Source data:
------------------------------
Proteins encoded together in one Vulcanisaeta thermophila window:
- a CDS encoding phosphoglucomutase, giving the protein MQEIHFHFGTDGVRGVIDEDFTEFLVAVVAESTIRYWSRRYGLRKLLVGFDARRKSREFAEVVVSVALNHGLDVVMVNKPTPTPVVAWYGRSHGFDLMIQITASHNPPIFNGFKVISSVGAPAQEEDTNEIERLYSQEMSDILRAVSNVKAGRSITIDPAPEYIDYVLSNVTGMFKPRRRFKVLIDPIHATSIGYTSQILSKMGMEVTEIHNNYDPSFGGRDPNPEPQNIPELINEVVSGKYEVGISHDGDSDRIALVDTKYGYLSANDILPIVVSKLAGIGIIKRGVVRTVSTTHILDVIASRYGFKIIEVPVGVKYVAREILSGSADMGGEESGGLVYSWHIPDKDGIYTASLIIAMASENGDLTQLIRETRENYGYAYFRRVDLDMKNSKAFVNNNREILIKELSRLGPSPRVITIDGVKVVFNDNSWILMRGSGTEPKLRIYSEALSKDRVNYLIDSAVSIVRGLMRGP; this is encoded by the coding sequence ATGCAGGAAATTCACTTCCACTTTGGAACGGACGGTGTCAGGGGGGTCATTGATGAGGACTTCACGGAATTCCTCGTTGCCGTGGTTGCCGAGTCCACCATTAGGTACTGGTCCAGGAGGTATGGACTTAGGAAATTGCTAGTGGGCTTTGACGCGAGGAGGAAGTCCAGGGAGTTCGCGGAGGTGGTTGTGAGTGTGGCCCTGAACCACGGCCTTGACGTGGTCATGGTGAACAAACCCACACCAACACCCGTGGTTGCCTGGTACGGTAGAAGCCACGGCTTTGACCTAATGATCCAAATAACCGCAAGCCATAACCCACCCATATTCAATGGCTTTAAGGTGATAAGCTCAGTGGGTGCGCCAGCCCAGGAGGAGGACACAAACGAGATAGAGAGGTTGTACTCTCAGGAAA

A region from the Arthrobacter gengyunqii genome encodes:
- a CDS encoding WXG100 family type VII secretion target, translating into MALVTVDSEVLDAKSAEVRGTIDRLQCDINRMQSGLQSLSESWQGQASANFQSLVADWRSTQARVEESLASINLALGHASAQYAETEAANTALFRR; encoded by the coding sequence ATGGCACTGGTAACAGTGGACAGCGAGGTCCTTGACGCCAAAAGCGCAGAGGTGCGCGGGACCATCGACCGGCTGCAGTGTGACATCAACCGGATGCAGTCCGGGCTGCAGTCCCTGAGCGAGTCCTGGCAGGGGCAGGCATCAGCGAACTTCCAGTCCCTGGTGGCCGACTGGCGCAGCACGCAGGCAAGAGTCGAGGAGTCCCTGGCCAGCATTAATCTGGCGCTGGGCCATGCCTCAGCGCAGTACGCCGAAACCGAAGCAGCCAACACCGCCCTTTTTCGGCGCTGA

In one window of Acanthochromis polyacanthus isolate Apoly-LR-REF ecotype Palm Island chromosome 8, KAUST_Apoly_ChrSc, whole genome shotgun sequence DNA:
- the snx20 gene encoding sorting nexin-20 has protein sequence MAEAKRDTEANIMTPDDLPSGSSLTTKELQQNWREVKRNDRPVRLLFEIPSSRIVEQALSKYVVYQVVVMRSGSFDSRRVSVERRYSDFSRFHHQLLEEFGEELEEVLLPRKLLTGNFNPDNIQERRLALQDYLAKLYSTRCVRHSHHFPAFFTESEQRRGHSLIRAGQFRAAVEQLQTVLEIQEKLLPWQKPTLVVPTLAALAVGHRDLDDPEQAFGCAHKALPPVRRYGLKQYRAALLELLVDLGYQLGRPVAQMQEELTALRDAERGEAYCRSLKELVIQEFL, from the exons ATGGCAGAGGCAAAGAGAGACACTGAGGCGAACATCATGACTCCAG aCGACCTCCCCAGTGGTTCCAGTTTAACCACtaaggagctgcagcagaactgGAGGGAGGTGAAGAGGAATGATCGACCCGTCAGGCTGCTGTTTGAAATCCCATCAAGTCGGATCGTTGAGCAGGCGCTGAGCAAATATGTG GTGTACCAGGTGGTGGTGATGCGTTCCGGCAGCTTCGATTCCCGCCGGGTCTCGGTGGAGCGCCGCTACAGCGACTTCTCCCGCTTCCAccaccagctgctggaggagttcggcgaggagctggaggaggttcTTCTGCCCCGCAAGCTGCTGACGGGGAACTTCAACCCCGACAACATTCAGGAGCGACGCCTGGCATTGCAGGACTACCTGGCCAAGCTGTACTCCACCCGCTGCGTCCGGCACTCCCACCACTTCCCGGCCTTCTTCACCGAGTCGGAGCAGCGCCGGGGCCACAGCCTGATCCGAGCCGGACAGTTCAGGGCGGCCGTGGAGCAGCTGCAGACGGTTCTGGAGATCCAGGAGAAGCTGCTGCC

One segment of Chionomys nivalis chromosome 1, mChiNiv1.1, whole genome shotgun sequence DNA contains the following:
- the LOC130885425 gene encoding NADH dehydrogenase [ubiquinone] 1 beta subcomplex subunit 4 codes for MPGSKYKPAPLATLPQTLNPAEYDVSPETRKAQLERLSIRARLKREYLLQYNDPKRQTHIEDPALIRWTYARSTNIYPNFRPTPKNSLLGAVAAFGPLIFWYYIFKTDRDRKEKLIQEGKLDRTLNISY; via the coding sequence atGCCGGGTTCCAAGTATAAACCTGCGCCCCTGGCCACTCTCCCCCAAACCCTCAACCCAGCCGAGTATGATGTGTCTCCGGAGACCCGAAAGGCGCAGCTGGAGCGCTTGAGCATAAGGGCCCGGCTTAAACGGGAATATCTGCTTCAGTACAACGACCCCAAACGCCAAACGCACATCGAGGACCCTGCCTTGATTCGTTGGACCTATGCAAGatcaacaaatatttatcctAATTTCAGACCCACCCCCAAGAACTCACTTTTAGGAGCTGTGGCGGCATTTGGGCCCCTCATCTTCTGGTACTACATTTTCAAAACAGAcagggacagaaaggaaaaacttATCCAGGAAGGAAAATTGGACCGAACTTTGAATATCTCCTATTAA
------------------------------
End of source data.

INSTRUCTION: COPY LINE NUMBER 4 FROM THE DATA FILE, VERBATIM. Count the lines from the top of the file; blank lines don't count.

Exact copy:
- a CDS encoding WXG100 family type VII secretion target, translating into MALVTVDSEVLDAKSAEVRGTIDRLQCDINRMQSGLQSLSESWQGQASANFQSLVADWRSTQARVEESLASINLALGHASAQYAETEAANTALFRR; encoded by the coding sequence ATGGCACTGGTAACAGTGGACAGCGAGGTCCTTGACGCCAAAAGCGCAGAGGTGCGCGGGACCATCGACCGGCTGCAGTGTGACATCAACCGGATGCAGTCCGGGCTGCAGTCCCTGAGCGAGTCCTGGCAGGGGCAGGCATCAGCGAACTTCCAGTCCCTGGTGGCCGACTGGCGCAGCACGCAGGCAAGAGTCGAGGAGTCCCTGGCCAGCATTAATCTGGCGCTGGGCCATGCCTCAGCGCAGTACGCCGAAACCGAAGCAGCCAACACCGCCCTTTTTCGGCGCTGA